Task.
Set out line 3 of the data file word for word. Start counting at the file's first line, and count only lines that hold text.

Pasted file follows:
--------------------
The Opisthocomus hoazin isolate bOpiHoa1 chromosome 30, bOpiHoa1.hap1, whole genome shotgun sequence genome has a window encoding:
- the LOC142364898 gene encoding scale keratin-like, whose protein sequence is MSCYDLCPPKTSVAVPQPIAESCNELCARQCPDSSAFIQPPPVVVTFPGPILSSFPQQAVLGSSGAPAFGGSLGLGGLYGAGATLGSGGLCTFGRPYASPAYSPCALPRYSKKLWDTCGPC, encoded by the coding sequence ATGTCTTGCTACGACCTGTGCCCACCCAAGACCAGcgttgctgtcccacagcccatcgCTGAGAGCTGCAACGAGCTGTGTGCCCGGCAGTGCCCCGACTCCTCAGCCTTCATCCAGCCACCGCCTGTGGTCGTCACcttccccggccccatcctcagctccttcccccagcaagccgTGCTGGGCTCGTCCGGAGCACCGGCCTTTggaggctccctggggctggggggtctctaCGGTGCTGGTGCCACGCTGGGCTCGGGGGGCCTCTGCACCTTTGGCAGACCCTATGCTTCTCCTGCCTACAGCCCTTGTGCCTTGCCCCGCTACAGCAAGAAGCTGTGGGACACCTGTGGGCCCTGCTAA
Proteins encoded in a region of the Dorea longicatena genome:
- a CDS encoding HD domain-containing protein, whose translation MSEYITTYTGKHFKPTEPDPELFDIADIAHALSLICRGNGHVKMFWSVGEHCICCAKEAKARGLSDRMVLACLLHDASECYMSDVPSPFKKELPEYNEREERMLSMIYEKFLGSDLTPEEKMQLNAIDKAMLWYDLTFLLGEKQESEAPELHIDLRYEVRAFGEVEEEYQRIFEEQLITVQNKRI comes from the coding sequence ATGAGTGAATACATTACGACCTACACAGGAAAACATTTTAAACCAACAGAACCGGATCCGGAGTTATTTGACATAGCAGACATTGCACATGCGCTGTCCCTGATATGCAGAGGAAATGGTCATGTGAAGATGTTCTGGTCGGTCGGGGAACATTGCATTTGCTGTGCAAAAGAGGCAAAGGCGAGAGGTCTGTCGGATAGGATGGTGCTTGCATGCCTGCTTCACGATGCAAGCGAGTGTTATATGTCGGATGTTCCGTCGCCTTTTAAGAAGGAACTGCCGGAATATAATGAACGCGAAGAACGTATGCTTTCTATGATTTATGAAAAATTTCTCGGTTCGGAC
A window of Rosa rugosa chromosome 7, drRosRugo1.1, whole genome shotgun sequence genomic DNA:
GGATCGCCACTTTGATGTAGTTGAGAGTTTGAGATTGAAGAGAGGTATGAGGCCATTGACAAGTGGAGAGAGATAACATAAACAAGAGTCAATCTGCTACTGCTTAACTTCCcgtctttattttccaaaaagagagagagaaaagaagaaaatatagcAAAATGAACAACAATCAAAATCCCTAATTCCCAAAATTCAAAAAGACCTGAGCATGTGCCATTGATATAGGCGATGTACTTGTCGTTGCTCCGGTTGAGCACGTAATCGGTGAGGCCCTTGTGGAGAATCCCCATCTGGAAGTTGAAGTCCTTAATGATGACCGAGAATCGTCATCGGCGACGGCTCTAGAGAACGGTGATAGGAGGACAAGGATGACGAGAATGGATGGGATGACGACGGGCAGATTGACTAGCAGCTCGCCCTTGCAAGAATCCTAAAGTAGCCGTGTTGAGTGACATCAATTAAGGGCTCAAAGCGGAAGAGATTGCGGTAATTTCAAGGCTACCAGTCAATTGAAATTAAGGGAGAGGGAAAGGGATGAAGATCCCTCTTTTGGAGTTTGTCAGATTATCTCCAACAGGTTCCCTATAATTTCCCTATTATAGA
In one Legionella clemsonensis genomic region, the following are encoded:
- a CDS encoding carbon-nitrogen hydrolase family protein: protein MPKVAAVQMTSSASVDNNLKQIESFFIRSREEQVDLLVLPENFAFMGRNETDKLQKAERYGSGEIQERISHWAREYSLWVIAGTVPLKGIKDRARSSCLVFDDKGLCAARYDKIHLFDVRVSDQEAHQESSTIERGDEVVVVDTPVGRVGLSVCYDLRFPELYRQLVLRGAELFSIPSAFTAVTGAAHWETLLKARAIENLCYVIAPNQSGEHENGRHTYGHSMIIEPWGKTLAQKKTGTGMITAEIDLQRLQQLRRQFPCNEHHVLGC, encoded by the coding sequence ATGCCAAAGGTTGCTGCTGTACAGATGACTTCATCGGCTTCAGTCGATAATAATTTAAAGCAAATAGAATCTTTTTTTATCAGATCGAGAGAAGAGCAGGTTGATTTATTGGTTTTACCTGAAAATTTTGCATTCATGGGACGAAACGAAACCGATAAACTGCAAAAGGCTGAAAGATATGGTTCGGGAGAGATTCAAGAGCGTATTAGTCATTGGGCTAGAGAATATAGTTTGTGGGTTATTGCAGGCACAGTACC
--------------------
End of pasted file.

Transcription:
Proteins encoded in a region of the Dorea longicatena genome: